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  • An ARS helps me organize the sources I want to use in my lesson.  I think incorporating different types of sources (artwork, photos, poems, songs, letters, etc.) helps increase the engagement and motivation of the students in my classroom because it presents many different opportunities for students to connect with the topic we are investigating.  Using different types of sources, helps recreate a specific time in history.  It challenges students to put themselves in that time period and think about responses they might have had to different events.  I believe doing this promotes critical thinking because we are asking students to analyze information from a variety of sources and form an opinion/stance on a topic.  

  • I like the idea of an ARS as a lesson planning tool, or at least the form we used as the tool.  I'm not sure that I'd use the form itself with my students, though I did like Marty's idea about using it as scaffolding for note taking.  I think using the set of images to begin classes as an anticipatory set throughout a unit would be an effective way to integrate the art into my normal class.  I think a well chosen ARS should instigate some critical thoughts to be discussed as we go through a unit.  I'm envisioning my class reading their textbook (which I feel is quite important given the amount of non-fiction on the SBA/HSGQE), and on the following morning coming into class with a painting and a prompt on the board.  They would respond through writing for a given time, and then discuss their thoughts with their table.

    I also like the idea of using a slideshow with the images as a recap, or introduction to a lesson.  I'm thinking a day on images with the stories, which I think are most crucial to help them make the connections, followed by a day with some text.

  • I think that the ARS format for citation is easy.  It would be easy for the younger kids to learn to do.  I have always used pictures for writing prompts but I recently started requiring the students to write 3 observations, 3 inferences and 3 predictions.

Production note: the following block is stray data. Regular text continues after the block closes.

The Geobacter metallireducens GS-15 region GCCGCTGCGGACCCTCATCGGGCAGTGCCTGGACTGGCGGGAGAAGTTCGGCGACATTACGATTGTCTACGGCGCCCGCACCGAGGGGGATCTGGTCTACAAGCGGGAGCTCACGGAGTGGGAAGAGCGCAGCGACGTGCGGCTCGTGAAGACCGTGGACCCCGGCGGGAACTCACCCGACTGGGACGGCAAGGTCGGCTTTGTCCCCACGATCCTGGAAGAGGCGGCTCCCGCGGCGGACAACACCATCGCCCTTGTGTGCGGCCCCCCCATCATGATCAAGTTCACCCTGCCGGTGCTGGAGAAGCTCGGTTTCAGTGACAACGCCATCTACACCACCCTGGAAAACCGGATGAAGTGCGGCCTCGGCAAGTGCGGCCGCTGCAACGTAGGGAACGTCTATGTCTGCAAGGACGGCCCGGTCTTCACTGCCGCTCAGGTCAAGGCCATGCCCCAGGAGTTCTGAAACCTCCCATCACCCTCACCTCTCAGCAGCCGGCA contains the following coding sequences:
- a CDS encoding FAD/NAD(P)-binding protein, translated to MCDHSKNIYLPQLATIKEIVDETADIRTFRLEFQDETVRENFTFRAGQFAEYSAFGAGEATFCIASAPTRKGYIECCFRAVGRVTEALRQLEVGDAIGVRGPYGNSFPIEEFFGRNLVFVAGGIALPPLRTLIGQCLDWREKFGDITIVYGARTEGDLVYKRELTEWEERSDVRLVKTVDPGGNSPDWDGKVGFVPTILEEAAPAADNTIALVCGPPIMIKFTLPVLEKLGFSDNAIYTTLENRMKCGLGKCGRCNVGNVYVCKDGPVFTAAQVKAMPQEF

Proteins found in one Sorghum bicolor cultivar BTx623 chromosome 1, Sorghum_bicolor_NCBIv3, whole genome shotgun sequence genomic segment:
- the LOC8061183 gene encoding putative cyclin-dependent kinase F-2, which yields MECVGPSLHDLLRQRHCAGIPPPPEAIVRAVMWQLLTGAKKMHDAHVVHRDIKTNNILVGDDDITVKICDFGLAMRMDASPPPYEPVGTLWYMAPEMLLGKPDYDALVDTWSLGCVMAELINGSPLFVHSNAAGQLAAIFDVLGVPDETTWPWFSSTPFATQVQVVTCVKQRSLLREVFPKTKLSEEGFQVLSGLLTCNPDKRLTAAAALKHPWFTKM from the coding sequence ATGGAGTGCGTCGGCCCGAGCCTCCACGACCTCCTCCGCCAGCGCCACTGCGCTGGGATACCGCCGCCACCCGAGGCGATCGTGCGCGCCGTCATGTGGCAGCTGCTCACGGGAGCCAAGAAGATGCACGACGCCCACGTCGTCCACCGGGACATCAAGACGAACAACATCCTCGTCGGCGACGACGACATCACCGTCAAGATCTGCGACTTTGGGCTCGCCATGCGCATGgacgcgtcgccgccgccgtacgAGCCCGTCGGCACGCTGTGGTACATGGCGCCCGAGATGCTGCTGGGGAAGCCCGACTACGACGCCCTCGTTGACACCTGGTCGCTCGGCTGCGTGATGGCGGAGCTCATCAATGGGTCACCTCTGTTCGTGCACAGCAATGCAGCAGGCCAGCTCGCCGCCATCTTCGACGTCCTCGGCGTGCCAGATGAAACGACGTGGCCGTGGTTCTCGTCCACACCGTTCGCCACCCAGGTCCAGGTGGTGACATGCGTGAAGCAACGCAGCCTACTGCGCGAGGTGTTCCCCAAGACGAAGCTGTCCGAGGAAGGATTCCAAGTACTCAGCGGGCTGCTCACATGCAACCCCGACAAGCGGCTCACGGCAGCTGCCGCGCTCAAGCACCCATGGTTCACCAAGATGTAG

• I liked using the ARS to organize the final project we worked on today.  It helped us organize and structure the topic at hand, making the Power Point presentation easy to flesh out.  I think my students will do well with this structure, as well.  A writing assignment with the starting point of images will be especially beneficial to them as second language learners.  It seems to me that the process of searching for images to express their thoughts or ideas will promote their curiosity and will hopefully lead them to asking questions. And when they inevitably find inconsistencies in their research, they will need to learn to evaluate and not believe everything they are told.

  • I believe it starts with the essential questions.  When kids are thinking critically they are asking themselves the essential questions.  

    I would probably ask my students to write their own essential questions regarding a topic and then have a discussion about the questions that arise.  It would be a good time to touch on perspective and biases.  Then I would probably model the use of the ARS as a graphic organizer and guide them through their own versions.

    Wikipedia says, "Critical thinking is reflective reasoning about beliefs and actions.  It is a way of deciding whether a claim is always true, sometimes true, partly true, or false."  I think this really speaks to what we have been talking about as a class.  History is obviously filled with "always true, sometimes true, partly true, or false."  By teaching our students to be critical thinkers, we give them the tools to sift through these things when it comes to historical events, current events, and personal events.